“Alexa, I have a weird mole on my arm. Is it cancer?”
The founder and director of the world’s top hedge fund, Ray Dalio, said Friday that almost half of all jobs will be replaced by artificial intelligence (AI) in the next two decades, and that includes lawyers and doctors.
“By in large, the world is going to largely consist of people who can take language and put it into code, which then allows the computer to operate like a brain, or people who are going to be displaced by that,” Dalio told FOX Business.
“Everyone knows that drivers ranging from truck drivers to taxi and Uber drivers are going to be replaced, but other industries that operate on 19-century models of inefficacy like the American practice of law and medicine will be replaced quickly thereafter,” Dalio said.
“Many Americans themselves can’t afford either a doctor or a lawyer, so there is no way we can continue that model, let alone export it to the world.”
Dalio, who founded Bridgewater Associates, went on to say the computer’s capacity to process more information than the human brain is the reason artificial intelligence is being implemented in financial services.
Dalio, also a best-selling author, said coding as an educational area and subsequent career path will help bridge the gap of widespread job loss.
“Everybody needs to learn to code. It’s like not knowing how to read and write in the new age,” he said.
That is, at least, the ambition of Justin Kan, a serial entrepreneur who knows a thing or two about hot startups. The 34-year-old Kan built the video game streaming Twitch, which he sold to Amazon for nearly $1 billion in 2014.
He then helped launch hundreds of companies as a partner at the prominent Silicon Valley start-up incubator Y-Combinator
Now he is trying to prove the point that the practice of law is obsolete.
Army of coders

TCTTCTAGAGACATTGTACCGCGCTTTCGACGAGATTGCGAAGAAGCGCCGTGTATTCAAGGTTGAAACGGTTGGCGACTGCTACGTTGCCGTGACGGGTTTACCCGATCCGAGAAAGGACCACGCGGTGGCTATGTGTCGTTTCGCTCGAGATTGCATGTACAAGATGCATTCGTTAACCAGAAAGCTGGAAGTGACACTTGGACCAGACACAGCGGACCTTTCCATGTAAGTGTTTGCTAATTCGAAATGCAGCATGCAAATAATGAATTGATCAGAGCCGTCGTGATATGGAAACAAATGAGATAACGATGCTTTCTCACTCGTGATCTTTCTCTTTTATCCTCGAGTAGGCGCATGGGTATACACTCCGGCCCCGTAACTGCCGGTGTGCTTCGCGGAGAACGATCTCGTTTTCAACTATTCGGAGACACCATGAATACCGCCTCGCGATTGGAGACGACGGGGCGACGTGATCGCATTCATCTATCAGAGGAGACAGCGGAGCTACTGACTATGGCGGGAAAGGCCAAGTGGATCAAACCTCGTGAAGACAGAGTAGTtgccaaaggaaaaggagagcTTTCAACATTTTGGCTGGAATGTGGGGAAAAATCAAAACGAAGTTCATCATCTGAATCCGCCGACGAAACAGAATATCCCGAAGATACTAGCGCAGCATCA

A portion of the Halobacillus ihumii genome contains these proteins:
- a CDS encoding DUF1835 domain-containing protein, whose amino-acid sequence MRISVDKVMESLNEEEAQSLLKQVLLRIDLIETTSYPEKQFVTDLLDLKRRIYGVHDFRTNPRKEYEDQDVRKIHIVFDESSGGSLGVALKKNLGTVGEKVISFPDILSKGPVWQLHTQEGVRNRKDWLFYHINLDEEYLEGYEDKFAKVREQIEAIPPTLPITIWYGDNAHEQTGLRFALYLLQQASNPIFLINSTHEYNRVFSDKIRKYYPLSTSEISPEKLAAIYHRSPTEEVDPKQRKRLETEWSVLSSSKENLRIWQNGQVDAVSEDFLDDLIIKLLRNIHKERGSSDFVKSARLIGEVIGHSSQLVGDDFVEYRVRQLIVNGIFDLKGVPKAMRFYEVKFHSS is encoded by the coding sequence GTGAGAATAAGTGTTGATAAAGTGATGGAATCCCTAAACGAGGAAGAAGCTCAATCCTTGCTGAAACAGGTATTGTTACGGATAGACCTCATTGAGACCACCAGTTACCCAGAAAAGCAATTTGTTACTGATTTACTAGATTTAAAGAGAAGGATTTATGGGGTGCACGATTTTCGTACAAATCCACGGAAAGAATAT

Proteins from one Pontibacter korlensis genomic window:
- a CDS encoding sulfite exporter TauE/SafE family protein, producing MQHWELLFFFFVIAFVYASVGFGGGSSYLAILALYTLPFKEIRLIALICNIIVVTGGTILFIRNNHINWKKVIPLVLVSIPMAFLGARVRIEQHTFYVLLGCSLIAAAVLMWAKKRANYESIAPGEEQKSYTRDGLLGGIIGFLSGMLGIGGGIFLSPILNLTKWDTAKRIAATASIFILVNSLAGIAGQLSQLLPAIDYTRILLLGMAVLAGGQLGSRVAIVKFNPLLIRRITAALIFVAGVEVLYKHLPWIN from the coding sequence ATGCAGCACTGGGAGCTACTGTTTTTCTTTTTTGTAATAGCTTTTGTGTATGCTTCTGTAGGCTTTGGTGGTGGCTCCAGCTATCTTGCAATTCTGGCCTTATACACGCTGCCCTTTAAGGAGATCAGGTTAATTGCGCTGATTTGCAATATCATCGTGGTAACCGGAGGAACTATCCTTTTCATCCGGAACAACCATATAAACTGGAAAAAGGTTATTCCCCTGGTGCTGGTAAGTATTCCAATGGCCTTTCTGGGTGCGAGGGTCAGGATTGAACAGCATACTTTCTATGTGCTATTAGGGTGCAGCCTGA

Kan’s newest start-up, Atrium, is incorporated as a law firm and has raised $10.5 million so far.
The firm’s lawyers field questions from a roster of start-up clients about fundraising from venture capitalists and issuing stock options to employees. Engineers watch the exchanges while extracting bits of information from the conversations and the documents exchanged.
They’re trying to build technology that will ultimately automate that work — and replace some if not all of the human beings who do it at $350 an hour.
“We want to create a law firm of the future who can offer every legal service imaginable for a single transparent monthly bill quoted before the work begins,” Kan says.
Anyone who has hired a lawyer has experienced the dread of opening their bills and that alone could change the industry.
Or, as Kan and his co-founders put it, they want to create a law firm full of technology-turbocharged lawyers who can offer clients more efficient services at a predictable cost.
Consulting giant McKinsey estimates that 35% of all professional tasks can be automated these days. Recently, JP Morgan hired an army of developers to build software that can do in seconds what it previously took lawyers 360,000 hours to do.